Singing Back the Buffalo a passion project for filmmaker
- NC Raine | September 02, 2022
Tasha Hubbard, renowned Indigenous filmmaker is focusing her lens on one of her lifelong passions in her latest documentary.
“I’ve always wanted to make a film about the buffalo,” she said.
Hubbard spent her career examining some of the most important social, legal, and cultural issues in contemporary Canadian society, but is doing something a little different with her latest project called Singing Back the Buffalo.
“During the pandemic, I woke up one morning feeling this sense of urgency – that it was time I needed to start this,” she said about the film.
In her latest documentary, she follows a group of Indigenous visionaries, scientists, and communities who are helping restore, or “rematriate,” the buffalo to the heart of the North American plains they once defined.
The title of the film pulls from the special relationship Indigenous people have with the buffalo, she said.
“Indigenous people are re-affirming the relationships we’ve had with buffalo since time immemorial and that relationship got damaged in more recent times,” said Hubbard. “Now we’re doing that work to reconnect. We’re doing that in our own way, and it comes with dreaming, with singing, with dancing. And that’s what the film is about. It tells that history but also looks to the future.”
As of the end of July, the shooting phase of production is about half complete.
The team has already shot in Banff National Park, and will be doing a trip through Montana, South Dakota, and Wyoming for the production.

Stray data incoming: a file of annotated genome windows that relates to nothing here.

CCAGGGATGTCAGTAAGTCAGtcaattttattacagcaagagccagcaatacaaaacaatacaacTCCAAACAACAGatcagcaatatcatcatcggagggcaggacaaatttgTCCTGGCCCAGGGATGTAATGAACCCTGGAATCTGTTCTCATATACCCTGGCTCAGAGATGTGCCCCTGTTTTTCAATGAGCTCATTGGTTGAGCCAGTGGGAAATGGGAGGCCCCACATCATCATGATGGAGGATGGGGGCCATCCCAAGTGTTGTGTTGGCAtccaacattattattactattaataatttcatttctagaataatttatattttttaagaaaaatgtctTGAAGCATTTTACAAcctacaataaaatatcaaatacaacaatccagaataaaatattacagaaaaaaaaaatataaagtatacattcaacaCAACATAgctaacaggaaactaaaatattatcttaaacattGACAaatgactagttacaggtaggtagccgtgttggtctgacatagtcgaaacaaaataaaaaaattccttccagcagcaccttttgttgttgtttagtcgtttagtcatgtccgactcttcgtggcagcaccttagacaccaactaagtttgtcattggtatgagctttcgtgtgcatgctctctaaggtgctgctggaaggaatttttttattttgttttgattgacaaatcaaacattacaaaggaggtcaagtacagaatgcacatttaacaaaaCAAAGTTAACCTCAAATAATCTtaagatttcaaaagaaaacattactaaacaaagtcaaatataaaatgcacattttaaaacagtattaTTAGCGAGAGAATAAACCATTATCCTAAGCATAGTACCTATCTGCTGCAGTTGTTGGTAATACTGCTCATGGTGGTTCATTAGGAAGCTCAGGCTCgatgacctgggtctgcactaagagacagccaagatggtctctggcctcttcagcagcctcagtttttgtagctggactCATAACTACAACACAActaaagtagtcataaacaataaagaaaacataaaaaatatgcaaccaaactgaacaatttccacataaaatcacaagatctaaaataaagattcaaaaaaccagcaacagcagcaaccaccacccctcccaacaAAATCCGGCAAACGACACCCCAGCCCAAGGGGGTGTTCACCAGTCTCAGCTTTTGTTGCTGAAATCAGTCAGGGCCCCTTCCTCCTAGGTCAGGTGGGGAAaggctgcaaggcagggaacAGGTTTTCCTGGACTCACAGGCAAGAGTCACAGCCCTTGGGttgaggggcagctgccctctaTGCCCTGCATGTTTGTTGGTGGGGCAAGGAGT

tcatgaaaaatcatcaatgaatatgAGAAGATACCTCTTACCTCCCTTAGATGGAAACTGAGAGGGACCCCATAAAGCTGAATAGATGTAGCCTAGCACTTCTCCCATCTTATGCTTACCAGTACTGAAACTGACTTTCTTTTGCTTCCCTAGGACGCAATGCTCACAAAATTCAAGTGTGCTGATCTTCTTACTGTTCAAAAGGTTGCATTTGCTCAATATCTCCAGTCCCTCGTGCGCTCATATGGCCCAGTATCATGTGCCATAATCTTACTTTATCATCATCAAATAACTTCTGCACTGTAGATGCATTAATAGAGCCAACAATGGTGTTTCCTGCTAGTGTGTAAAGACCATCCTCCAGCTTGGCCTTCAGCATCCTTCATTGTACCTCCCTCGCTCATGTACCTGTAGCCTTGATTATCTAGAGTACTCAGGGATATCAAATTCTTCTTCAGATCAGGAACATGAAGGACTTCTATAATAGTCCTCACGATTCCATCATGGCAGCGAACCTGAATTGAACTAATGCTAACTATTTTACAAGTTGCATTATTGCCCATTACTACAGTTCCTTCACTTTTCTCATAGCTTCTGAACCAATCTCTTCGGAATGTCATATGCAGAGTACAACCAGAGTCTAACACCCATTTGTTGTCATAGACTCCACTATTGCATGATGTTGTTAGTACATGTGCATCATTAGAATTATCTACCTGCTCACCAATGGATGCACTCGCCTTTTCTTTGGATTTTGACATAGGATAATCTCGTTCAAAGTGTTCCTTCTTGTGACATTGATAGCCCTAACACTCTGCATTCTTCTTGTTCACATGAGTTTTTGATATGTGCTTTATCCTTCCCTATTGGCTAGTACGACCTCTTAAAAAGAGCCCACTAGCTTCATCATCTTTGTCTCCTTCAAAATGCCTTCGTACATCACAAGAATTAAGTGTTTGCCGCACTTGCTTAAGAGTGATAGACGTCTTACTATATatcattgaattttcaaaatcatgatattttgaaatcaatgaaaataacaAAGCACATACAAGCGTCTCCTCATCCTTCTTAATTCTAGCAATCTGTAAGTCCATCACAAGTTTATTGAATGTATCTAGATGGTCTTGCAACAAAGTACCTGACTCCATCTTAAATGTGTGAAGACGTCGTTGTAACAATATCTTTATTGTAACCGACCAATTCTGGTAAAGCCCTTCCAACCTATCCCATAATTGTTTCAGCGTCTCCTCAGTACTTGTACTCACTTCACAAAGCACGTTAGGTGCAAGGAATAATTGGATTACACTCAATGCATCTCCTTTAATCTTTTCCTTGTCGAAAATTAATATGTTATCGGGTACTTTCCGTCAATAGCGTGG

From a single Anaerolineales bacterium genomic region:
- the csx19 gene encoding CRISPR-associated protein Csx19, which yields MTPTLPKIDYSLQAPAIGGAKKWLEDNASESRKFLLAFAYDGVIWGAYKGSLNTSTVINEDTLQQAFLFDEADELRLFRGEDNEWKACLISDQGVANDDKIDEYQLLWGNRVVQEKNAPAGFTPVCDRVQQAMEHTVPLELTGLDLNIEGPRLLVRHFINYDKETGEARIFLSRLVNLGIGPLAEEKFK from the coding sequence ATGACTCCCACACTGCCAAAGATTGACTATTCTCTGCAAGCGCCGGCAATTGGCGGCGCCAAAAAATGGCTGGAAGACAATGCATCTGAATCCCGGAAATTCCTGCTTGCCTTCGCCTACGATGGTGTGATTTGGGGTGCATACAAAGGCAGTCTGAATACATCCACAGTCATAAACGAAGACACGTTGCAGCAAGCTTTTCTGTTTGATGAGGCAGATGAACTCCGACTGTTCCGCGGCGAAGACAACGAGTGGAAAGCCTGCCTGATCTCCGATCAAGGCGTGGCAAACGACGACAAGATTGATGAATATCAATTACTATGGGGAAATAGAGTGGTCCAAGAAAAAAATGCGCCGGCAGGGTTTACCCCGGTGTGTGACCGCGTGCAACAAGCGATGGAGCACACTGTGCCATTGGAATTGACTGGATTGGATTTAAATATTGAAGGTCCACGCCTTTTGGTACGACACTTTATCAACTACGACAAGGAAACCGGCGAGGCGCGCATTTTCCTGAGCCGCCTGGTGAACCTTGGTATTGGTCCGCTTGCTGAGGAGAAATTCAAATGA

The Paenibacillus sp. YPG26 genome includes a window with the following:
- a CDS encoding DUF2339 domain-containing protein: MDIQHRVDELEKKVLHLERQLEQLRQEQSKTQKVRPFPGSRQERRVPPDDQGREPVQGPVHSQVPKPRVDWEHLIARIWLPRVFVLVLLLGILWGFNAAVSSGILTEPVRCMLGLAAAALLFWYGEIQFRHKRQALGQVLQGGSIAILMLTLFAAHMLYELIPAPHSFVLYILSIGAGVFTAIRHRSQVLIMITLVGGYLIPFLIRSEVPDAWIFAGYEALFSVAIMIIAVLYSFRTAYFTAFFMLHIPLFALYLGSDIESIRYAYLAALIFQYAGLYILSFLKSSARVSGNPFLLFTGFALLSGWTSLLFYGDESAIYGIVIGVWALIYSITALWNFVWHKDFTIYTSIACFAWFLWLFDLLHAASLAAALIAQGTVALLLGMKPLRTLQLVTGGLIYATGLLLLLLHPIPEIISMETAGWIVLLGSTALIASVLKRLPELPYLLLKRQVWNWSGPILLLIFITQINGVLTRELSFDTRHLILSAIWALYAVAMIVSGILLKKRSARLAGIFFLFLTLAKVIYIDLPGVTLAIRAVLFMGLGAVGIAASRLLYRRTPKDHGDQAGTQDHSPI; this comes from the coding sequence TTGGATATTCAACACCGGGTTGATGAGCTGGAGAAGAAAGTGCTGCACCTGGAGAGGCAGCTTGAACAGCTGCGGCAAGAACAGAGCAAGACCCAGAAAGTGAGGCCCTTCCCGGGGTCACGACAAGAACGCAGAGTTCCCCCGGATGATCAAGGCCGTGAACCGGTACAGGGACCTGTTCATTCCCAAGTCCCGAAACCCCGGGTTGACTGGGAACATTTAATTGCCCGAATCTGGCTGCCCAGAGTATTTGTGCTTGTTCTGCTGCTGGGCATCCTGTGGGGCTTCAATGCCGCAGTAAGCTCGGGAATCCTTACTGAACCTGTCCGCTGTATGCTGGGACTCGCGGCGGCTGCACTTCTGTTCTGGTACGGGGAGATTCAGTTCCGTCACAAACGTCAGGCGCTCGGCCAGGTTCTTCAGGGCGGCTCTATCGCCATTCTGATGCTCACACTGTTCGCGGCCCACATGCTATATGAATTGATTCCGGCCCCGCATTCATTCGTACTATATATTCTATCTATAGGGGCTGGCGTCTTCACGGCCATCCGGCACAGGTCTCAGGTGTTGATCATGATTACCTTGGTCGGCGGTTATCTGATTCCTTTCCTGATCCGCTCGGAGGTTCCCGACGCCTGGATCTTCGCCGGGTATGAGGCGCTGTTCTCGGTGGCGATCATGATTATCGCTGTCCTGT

She said they plan to start editing this fall and hope to be wrapped by fall 2023.
The Banff leg of the trip was shot earlier in June.
Hubbard assembled a film crew of Indigenous women who followed five Indigenous women through the backcountry to find a small buffalo herd that was reintroduced to the area in 2017.
“We realized quickly that this is an Indigenous women’s trip, guided by women, so the crew needed to be Indigenous women,” she said. “They were crew, but they also really quickly became part of the group. You become really connected with each other.”
For her PhD, Hubbard, examined Indigenous peoples’ relationship and stories of relationship with the buffalo, what they teach us, and how their fates are linked.
During her research, she connected the destruction of the buffalo to genocide.
“The destruction of the buffalo was their genocide, and the tactics undertaken to destroy them were similar to the tactics taken to destroy us,” said Hubbard. “I want to tell that story in a film.”
Audiences will have to wait for the final product.
Singing Back the Buffalo, produced by CBC in association with APTN, will air first at 2024 film festivals followed by a theatrical run.
After that point, CBC will air a one-hour version on The Nature of Things, and APTN is to air the full feature, likely in 2025.
Hubbard plans to screen the film in First Nations across the country.
With an international audience, Hubbard said she hopes the documentary helps people see the world around them in a different way.
“North American society sees everything as resources, as objects, as commodities,” she said. “But really, what we need is to see the world around us in relation. I hope people see the film and it either affirms where they are going, or gives them something different to think about.”